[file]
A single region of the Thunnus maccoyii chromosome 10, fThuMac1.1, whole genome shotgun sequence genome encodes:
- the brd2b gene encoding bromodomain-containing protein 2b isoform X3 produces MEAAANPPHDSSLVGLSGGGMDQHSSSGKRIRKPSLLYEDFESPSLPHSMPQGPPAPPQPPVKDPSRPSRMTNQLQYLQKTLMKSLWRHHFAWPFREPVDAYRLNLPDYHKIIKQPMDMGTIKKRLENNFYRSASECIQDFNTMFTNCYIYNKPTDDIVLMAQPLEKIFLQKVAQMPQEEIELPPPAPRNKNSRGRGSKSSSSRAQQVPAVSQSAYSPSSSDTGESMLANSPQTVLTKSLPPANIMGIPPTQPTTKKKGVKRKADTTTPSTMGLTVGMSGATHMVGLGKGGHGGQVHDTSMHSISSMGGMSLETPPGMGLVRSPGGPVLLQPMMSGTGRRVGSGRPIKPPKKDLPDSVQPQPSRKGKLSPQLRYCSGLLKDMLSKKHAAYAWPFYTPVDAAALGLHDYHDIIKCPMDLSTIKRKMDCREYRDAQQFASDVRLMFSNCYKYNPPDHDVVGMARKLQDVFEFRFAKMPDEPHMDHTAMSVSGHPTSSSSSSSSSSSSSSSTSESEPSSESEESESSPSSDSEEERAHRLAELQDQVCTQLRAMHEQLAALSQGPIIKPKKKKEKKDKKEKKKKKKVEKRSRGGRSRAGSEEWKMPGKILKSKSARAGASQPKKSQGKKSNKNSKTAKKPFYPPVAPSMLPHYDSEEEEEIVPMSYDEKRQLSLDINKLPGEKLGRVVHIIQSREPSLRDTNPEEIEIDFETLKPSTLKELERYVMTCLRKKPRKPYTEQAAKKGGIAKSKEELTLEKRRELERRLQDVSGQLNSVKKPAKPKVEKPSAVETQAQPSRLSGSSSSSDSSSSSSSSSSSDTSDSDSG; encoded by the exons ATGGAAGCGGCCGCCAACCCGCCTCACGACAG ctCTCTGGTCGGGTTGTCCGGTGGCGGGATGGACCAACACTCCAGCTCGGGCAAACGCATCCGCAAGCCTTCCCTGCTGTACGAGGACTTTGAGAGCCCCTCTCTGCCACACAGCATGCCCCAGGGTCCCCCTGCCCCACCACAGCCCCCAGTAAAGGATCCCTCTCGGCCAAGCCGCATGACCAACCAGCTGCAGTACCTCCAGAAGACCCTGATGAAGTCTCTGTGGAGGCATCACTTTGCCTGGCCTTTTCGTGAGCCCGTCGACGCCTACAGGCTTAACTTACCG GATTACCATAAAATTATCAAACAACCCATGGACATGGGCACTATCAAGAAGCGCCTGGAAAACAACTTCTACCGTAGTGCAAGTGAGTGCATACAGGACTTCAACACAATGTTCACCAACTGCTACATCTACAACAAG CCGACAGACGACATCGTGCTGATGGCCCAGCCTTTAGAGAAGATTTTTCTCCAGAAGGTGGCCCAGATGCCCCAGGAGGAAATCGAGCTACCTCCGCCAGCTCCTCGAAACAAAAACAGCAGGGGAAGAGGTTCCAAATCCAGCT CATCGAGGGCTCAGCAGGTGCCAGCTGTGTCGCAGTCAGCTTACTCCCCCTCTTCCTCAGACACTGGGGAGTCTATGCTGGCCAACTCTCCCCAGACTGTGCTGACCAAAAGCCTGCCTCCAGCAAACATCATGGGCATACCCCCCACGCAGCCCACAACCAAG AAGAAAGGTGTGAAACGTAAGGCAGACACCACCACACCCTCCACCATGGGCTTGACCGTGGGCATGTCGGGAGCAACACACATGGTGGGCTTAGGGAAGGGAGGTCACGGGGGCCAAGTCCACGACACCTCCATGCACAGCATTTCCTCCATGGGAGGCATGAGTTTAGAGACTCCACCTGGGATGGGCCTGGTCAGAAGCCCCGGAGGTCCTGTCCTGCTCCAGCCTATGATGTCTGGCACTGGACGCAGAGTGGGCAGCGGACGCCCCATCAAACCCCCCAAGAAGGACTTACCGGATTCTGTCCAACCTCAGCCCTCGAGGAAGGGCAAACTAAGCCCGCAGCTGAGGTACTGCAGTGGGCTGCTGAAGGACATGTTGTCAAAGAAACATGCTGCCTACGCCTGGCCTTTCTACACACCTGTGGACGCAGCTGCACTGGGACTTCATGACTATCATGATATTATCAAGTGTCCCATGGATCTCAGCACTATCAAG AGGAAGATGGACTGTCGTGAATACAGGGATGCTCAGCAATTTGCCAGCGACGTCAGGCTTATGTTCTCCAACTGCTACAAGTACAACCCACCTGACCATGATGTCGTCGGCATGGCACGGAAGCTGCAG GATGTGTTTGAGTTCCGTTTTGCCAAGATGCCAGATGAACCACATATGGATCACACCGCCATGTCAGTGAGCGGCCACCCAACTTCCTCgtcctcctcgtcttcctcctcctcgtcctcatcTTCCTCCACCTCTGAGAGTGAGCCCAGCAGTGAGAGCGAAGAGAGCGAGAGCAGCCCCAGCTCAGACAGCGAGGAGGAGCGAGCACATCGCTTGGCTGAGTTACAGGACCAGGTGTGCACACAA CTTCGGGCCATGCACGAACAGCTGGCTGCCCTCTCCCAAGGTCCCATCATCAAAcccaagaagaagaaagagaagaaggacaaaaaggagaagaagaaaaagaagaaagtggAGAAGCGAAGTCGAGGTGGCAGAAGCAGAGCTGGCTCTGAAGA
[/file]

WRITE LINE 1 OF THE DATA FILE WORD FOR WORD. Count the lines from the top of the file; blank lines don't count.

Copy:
A single region of the Thunnus maccoyii chromosome 10, fThuMac1.1, whole genome shotgun sequence genome encodes: